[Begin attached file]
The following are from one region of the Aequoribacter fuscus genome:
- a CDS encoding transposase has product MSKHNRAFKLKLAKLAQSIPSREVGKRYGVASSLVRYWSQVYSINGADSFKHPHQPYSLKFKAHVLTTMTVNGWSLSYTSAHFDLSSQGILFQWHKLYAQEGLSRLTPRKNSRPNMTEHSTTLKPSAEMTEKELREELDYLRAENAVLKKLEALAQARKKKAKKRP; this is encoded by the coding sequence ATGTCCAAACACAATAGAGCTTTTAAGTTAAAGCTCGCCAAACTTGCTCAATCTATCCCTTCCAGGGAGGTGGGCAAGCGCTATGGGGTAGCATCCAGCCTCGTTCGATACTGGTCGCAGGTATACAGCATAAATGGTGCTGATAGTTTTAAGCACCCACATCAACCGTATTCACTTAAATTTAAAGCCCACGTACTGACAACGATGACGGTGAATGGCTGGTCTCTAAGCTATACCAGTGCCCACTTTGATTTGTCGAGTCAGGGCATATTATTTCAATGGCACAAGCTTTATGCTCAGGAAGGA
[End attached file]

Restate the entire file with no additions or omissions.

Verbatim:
The following are from one region of the Aequoribacter fuscus genome:
- a CDS encoding transposase has product MSKHNRAFKLKLAKLAQSIPSREVGKRYGVASSLVRYWSQVYSINGADSFKHPHQPYSLKFKAHVLTTMTVNGWSLSYTSAHFDLSSQGILFQWHKLYAQEGLSRLTPRKNSRPNMTEHSTTLKPSAEMTEKELREELDYLRAENAVLKKLEALAQARKKKAKKRP; this is encoded by the coding sequence ATGTCCAAACACAATAGAGCTTTTAAGTTAAAGCTCGCCAAACTTGCTCAATCTATCCCTTCCAGGGAGGTGGGCAAGCGCTATGGGGTAGCATCCAGCCTCGTTCGATACTGGTCGCAGGTATACAGCATAAATGGTGCTGATAGTTTTAAGCACCCACATCAACCGTATTCACTTAAATTTAAAGCCCACGTACTGACAACGATGACGGTGAATGGCTGGTCTCTAAGCTATACCAGTGCCCACTTTGATTTGTCGAGTCAGGGCATATTATTTCAATGGCACAAGCTTTATGCTCAGGAAGGA